If you told John Woodward he couldn’t do something —say, as a paraplegic, compete in international athletics or, maybe, roof a garage — he found ways to make it happen.
Mr. Woodward, known to many as “Woody,” died Wednesday of a heart attack at Mercy St. Anne Hospital. He was 64.
“He wasn’t a quitter, he really wasn’t,” said Mr. Woodward’s daughter Amber Rahman, 34, of Aiken, S.C.
Mr. Woodward was born July 18, 1950, and was diagnosed with polio at 14 months old, shortly after his family moved from Toledo to Baltimore. Doctors told his parents, Veryl and Phyllis Woodward, that he would not outlive his initial infection. Then they said he wouldn’t make it to 3 years old. Then 5, then 10. Then, that he would never have children.
“He outlived his life expectancy many times over,” said Sharon Woodward, Mr. Woodward’s wife of 36 years.
He lived his life well and fully.
In 1972, only 22 years old, Mr. Woodward traveled to Heidelberg, Germany, to compete in the Paralympics, the international athletic competition for disabled people. There he set records, according to Blade archives. In 1973 Mr. Woodward competed with the Toledo Wheelchair Athletic Association.
He was a competitor in the Stoke Mandville Games in Aylesbury, near London, and his relay team finished second; individually he scored third and fourth in breast and backstroke respectively.
“I’ve always enjoyed swimming — it’s been my only form of exercise all my life,” Mr. Woodward told The Blade in 1972 just before he left for Germany.
Mr. Woodward, who grew up in Baltimore, moved back to Toledo in 1971 for a job. At home he ran a leather workshop teaching youths how to make wallets and belts. He was also an avid woodworker.
Mr. Woodward met the woman who would become his wife while visiting his grandmother, Ethel Woodward, who he called Pete, at a hospital.
His grandmother told him that she had a nice, young nurse he should meet. His grandmother told her nurse that she had a nice, young grandson she should meet.
One day while being escorted to her bed, Grandmother Woodward stopped about two steps short. The “nice nurse” had to holler for help. In came Mr. Woodward. Once Grandmother was discharged from the hospital, the new couple went to dinner.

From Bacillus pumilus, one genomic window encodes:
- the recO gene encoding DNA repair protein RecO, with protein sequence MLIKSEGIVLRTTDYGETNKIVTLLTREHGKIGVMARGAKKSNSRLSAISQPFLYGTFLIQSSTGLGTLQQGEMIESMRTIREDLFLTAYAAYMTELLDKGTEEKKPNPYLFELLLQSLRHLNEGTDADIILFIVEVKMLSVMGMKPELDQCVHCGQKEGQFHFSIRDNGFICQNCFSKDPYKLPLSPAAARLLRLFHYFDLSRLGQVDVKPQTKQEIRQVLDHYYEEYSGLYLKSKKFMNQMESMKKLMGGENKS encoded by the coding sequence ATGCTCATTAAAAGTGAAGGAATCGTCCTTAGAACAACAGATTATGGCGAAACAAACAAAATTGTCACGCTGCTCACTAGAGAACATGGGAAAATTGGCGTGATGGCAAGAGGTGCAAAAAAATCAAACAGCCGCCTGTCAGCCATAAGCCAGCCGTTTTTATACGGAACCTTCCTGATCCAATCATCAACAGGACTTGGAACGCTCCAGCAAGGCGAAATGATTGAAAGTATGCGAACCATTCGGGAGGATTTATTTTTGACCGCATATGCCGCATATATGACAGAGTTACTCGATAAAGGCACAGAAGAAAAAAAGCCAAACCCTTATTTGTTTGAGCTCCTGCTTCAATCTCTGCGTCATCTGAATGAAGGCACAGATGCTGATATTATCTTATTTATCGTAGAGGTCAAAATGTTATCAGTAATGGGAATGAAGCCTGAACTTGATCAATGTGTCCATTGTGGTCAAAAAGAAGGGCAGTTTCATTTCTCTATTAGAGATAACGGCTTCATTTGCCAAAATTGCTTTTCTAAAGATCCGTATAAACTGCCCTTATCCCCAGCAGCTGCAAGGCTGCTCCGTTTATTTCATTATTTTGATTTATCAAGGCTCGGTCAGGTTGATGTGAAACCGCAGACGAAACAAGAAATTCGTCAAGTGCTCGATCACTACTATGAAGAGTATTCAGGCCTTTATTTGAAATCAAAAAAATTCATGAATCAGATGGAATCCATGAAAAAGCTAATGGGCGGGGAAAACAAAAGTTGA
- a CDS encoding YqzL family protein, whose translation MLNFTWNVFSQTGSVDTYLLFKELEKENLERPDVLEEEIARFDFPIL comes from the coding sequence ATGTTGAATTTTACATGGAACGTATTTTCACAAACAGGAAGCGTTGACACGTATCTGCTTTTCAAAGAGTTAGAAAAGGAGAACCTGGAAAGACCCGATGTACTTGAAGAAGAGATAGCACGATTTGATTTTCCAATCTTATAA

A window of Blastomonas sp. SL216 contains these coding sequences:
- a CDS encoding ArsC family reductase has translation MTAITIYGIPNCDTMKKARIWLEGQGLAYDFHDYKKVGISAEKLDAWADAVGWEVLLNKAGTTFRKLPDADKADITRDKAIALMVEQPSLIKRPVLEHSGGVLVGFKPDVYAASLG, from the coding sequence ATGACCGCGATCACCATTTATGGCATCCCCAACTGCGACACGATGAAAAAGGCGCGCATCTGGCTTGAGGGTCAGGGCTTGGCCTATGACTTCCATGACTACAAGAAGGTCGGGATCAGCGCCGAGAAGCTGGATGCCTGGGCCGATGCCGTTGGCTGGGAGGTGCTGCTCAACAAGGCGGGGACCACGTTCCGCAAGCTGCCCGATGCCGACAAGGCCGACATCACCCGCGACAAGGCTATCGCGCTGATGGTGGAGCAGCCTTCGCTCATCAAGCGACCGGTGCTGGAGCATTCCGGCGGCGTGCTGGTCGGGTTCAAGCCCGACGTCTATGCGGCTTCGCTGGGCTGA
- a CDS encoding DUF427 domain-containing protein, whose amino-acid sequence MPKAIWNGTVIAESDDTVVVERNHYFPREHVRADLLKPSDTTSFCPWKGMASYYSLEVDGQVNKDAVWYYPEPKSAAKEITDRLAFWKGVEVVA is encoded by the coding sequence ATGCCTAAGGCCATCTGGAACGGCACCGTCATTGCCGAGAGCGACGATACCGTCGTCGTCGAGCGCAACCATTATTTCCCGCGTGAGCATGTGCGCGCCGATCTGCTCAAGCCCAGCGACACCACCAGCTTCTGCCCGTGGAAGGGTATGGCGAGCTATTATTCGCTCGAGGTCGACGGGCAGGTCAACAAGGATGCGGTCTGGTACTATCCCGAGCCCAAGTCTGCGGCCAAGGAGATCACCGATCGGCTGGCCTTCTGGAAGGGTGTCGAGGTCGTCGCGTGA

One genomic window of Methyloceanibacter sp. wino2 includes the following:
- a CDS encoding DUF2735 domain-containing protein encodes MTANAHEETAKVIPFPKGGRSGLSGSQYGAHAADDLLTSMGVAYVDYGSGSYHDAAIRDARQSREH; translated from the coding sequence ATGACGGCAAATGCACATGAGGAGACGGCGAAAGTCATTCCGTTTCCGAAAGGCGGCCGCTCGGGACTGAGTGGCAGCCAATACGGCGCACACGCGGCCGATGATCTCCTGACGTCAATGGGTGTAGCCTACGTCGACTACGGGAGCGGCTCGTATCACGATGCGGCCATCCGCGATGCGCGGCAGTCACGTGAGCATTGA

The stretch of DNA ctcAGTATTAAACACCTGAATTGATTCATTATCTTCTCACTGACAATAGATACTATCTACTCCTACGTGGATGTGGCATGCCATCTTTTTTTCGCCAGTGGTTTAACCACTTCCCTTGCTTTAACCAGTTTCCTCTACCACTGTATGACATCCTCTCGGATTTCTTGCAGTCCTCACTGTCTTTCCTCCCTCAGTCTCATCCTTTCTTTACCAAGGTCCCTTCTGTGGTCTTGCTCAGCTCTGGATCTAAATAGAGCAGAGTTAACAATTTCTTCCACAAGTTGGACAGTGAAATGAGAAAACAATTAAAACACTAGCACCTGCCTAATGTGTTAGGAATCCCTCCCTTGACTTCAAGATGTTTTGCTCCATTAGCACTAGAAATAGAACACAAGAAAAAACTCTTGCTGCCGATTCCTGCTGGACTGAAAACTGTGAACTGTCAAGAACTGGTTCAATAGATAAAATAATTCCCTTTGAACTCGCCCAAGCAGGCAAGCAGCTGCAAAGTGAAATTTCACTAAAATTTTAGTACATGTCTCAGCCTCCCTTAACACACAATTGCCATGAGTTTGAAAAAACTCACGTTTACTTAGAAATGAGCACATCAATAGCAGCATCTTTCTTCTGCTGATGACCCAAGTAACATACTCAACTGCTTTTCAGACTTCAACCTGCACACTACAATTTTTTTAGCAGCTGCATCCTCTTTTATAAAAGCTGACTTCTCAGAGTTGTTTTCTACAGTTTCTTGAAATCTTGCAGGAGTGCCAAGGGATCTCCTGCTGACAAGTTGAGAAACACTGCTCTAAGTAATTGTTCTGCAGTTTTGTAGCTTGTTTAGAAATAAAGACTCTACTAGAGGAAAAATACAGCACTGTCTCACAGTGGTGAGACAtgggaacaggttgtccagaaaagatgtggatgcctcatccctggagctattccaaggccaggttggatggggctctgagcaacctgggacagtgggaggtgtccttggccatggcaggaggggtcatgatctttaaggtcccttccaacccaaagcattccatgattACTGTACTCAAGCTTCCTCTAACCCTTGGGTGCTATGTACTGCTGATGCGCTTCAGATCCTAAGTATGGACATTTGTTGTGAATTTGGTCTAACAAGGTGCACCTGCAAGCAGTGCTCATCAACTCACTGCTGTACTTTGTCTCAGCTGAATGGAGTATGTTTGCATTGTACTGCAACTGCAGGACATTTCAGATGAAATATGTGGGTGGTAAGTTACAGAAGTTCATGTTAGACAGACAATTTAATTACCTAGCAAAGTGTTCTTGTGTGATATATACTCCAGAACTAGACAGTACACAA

“He was quite a gentleman,” Mrs. Woodward said. “Even for someone who had to use crutches, he opened doors for me. ... We had a nice time talking.”
They married in 1973 and went on to have three children: Amber, Nathan, and Kevin.
In 1981, Mr. Woodward was one of 32 former poster children for the March of Dimes who traveled to the White House to meet President Ronald Reagan. Mr. Woodward, at 6 years old, was the 11th March of Dimes poster child in 1956.
“He really enjoyed that,” Mrs. Woodward said of his visit to Washington.
In 1999, Mr. Woodward fell from his wheelchair — twice — and broke his leg, Mrs. Woodward said. He was unable from then on to compete in sports. Eventually Mr. Woodward became bedridden, his family said.
“My dad was sick for a long time with various health complaints ... but he never lost his sense of humor,” Mrs. Rahman said. “He never lost his joy of life.”
Mr. Woodward, his daughter said, was a captivating storyteller and loved to joke. He often told people, “It’s really not easy to rollerskate in a buffalo herd,” she said.
What he meant, and showed in his life, was that even though times can be hard, and there will be adversity, by looking at a situation from a different angle you can find success, Mrs. Rahman said.
“He had this joy of life that was inexhaustible,” she said. “I think in many ways it sustained him.”
Mr. Woodward is survived by his wife, Sharon; sisters, Linda Morris and Jill Meyers; daughter, Amber Rahman; son, Nathan Woodward, and four grandchildren.
He was preceded in death by his son Kevin.
The family will receive visitors from 4 to 8 p.m. Wednesday at Newcomer Funeral Home, 4150 W. Laskey Rd. A funeral will be at 10:30 a.m. Thursday in the mortuary.
The family suggests tributes to the March of Dimes.